Resolution on Conscientious Objection to Military Taxes (Mennonite Church, 1983)

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Resolution on Conscientious Objection to Military Taxes (Mennonite Church, 1983)

Resolution on Conscientious Objection to Military Taxes

As representatives of the Mennonite Church meeting in Bethlehem, Pa., we are concerned about the continuing military buildup in our society. The past two General Assemblies have adopted statements relating to this concern. At Waterloo in 1979 we observed that "even without war the arms race diverts resources from urgent needs, destroys community, and devastates the human spirit." At Bowling Green in 1981 we noted particular concern about the multiplication of nuclear weapons and affirmed that our security is not in armaments but in Jesus Christ. As militaristic priorities gain increasing dominance, a growing number among us are troubled in conscience that while we pray and witness for peace, much of our tax money goes to prepare for war. A request for further discernment on the payment of taxes used for military purposes was registered by delegates to the 1981 Mennonite Church General Assembly at Bowling Green.

In 1977 the General Assembly along with some half-dozen district conferences endorsed the World Peace Tax Fund or similar legislation. In 1979 the General Assembly again endorsed efforts to find a legislative solution for the problem of conscientious objection to military taxes analogous to conscientious objection to military service. The 1979 Assembly also stated:

We recognize as a valid witness the conscientious refusal to pay a portion of taxes required for war and military efforts. Such refusal, however, may not be pursued in a spirit of lawlessness nor for personal advantage but may be an occasion for constructive response to human need.

In 1983 there is still no legal recognition of conscientious objection to the conscription of our money for the military. And there is still disagreement within the church on how to view our tax obligations. What are biblical exceptions to payment of all taxes? What moral responsibility do taxpayers have for the use of their tax money after it is taken?

While we study and pray for further discernment, we list the following statements of intention as consistent with our previous statements and our continuing commitment to be faithful to Christ:

1. We will pray diligently for people everywhere and for governmental leaders in keeping with the biblical exhortation that all be upheld with "supplications, prayers, intercessions, and thanksgiving."

2. We will observe the biblical mandate to "render to Caesar the things that are Caesar's and to God the things that are God's."

3. We will heed the biblical caution that governments may wrongfully claim as their due that which is due God. In such situations we must obey God rather than the state, ready to suffer the consequences along with many faithful Christians who have gone before.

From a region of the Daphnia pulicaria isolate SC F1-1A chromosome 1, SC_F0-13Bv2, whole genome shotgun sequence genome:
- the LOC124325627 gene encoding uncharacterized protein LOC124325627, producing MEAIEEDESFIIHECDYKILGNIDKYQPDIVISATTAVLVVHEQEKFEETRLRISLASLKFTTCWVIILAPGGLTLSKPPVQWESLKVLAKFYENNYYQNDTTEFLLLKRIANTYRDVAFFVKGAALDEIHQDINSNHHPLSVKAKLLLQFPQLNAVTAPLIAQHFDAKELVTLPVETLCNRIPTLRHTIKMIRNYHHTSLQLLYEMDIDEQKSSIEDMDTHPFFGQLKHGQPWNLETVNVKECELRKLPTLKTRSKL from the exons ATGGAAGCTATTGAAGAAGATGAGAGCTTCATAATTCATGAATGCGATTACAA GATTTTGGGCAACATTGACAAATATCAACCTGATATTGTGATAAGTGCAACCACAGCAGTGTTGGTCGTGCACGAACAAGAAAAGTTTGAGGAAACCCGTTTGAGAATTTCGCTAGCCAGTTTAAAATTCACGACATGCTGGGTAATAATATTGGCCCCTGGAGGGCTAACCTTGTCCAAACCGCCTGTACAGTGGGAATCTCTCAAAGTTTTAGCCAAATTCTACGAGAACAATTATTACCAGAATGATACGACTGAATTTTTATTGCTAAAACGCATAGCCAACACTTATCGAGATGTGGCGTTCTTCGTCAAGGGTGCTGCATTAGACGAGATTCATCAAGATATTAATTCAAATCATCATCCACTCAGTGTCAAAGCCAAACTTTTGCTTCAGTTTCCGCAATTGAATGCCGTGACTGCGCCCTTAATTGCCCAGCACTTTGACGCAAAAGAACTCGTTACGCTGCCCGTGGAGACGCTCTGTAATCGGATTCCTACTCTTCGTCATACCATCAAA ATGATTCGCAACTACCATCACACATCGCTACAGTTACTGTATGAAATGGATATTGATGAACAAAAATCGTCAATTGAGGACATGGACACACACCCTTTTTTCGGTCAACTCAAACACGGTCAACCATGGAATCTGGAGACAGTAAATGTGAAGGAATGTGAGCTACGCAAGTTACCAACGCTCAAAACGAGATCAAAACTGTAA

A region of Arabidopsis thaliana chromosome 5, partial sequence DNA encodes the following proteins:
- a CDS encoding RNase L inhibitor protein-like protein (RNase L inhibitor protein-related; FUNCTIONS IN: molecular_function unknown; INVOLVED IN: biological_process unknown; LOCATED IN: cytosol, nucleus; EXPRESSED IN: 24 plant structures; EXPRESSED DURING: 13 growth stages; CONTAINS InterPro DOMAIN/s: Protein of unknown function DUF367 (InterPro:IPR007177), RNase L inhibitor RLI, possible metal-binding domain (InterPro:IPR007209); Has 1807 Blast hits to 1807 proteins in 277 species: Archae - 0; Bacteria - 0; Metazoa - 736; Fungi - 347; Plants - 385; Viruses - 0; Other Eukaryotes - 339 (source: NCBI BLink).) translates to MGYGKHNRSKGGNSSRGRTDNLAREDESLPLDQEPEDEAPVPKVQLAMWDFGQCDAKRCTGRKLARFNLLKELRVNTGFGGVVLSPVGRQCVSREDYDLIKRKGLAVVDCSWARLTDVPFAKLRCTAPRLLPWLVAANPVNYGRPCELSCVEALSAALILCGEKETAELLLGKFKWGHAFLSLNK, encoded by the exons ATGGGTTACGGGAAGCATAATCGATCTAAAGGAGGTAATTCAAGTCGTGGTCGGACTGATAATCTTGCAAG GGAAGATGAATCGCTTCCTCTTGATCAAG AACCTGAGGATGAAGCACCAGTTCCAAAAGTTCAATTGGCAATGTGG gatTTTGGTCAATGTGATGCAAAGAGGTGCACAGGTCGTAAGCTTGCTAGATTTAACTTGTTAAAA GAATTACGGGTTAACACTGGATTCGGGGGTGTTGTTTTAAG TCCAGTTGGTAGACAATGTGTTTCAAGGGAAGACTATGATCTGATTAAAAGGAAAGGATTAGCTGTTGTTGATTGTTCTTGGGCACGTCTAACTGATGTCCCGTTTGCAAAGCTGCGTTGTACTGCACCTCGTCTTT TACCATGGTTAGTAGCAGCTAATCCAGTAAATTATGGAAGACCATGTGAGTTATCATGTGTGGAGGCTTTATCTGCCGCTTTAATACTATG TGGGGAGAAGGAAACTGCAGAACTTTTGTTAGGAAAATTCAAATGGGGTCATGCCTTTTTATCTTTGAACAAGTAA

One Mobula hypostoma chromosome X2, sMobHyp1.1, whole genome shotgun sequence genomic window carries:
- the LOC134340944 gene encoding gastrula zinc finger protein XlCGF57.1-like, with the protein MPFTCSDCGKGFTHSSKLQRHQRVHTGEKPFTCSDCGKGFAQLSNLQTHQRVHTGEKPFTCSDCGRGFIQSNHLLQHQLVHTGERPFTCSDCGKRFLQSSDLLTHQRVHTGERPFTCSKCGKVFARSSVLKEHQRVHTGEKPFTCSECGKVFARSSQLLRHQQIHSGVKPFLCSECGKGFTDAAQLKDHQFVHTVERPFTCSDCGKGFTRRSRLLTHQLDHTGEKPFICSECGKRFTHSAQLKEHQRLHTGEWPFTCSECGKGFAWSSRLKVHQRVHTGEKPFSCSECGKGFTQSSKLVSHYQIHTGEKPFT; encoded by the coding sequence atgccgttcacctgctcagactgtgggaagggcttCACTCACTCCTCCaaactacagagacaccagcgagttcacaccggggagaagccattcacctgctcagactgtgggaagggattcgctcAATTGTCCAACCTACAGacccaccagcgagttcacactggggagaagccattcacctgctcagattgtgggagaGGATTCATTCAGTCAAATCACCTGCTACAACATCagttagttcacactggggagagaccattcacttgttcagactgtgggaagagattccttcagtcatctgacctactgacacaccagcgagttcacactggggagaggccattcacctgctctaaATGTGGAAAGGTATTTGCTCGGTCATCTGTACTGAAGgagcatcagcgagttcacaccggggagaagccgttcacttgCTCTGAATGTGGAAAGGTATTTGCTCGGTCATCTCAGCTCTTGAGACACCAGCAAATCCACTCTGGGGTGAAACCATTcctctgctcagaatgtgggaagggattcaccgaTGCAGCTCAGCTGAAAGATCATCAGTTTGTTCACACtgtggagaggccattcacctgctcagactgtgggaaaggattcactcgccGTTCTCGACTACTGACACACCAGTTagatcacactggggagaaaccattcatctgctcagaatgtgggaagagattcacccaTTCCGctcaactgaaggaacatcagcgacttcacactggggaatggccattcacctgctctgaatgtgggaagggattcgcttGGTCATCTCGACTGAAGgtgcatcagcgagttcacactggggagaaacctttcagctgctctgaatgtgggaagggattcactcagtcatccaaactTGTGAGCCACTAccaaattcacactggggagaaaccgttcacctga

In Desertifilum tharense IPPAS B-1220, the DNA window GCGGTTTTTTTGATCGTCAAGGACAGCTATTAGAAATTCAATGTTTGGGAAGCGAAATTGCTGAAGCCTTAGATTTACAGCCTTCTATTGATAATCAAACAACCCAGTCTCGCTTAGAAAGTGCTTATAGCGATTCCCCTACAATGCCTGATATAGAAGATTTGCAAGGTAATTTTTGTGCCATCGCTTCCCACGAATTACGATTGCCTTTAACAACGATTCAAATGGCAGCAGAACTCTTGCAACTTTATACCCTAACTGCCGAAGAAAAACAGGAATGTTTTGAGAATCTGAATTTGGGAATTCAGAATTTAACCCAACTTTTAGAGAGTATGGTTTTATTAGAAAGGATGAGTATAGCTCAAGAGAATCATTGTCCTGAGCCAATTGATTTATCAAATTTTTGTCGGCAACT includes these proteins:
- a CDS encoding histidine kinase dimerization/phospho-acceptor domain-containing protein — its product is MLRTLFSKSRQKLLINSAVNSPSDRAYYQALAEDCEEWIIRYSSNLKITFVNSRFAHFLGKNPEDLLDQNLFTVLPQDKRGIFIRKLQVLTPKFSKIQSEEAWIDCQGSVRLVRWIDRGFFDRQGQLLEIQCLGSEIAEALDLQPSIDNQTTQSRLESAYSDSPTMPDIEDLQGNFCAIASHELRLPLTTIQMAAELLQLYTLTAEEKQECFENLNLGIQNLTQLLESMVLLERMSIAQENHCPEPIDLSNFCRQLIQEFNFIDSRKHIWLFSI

4. We will appeal to our governments for recognition for conscientious objection to military taxes, in Canada through the Peace Tax Fund, in the United States through the World Peace Tax Fund, or other appropriate legislation. As there is a concerted effort currently to secure sponsors in the United States House of Representatives for the World Peace Tax Fund (H. R. 3224), congregations in the United States are urged to communicate this concern to their congressional representatives, encouraging them to become sponsors of this legislation.

5. We will together seek ways to express faithful witness and discipleship in our militaristic society: Through joining in prayer, mutual discernment of the Scriptures, and other means, we will support all who struggle with the issue of tax payment. While most of our members pay all taxes, we will also affirm those who conscientiously withhold a portion of taxes destined for military use as one way to witness against militarism.

6. We will plead in our communities and to our governments that God-given resources be used for meeting human need here and abroad rather than for weapons of destruction. We will be faithful stewards in our personal management of resources entrusted by God.

We will seek thus to express our solidarity with our Christian brothers and sisters throughout the world and with all persons in need whom Christ calls us to serve.

Context of the Statement

The prologue to the "statements of intention" provide the background to the resolution.

Statements by the Mennonite Church General Assembly state the understanding of the Mennonite Church at the time of the action. Statements have informal authority and influence in the denomination; they have formal authority as confirmed or endorsed by area Mennonite Church area conferences and/or congregations.


Proceedings, Seventh Mennonite Church General Assembly, August 1-7, 1983, Lehigh University, Bethlehem, Pa. Lombard, Ill. : Mennonite Church General Assembly, 1983: 32.

Additional Information

Conscientious Objection to Military Taxes (Canada)

National Campaign for a Peace Tax Fund (U.S.)